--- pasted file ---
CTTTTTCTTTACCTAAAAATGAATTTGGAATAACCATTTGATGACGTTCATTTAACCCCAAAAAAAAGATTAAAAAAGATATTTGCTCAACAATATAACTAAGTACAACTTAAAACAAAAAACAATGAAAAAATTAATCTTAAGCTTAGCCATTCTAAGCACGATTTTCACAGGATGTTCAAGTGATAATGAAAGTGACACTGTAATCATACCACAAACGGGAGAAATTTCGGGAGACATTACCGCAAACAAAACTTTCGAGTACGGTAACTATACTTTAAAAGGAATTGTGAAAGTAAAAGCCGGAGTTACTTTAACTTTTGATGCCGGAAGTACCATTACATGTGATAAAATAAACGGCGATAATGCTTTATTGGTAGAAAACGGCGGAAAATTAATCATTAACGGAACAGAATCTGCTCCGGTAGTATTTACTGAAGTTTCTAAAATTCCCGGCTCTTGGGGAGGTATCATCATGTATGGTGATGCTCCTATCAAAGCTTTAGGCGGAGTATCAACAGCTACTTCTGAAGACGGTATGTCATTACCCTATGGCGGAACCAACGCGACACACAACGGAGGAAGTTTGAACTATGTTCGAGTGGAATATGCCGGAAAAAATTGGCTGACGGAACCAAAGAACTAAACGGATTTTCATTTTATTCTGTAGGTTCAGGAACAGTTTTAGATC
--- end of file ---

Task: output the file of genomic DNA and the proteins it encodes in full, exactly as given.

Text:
CTTTTTCTTTACCTAAAAATGAATTTGGAATAACCATTTGATGACGTTCATTTAACCCCAAAAAAAAGATTAAAAAAGATATTTGCTCAACAATATAACTAAGTACAACTTAAAACAAAAAACAATGAAAAAATTAATCTTAAGCTTAGCCATTCTAAGCACGATTTTCACAGGATGTTCAAGTGATAATGAAAGTGACACTGTAATCATACCACAAACGGGAGAAATTTCGGGAGACATTACCGCAAACAAAACTTTCGAGTACGGTAACTATACTTTAAAAGGAATTGTGAAAGTAAAAGCCGGAGTTACTTTAACTTTTGATGCCGGAAGTACCATTACATGTGATAAAATAAACGGCGATAATGCTTTATTGGTAGAAAACGGCGGAAAATTAATCATTAACGGAACAGAATCTGCTCCGGTAGTATTTACTGAAGTTTCTAAAATTCCCGGCTCTTGGGGAGGTATCATCATGTATGGTGATGCTCCTATCAAAGCTTTAGGCGGAGTATCAACAGCTACTTCTGAAGACGGTATGTCATTACCCTATGGCGGAACCAACGCGACACACAACGGAGGAAGTTTGAACTATGTTCGAGTGGAATATGCCGGAAAAAATTGGCTGACGGAACCAAAGAACTAAACGGATTTTCATTTTATTCTGTAGGTTCAGGAACAGTTTTAGATC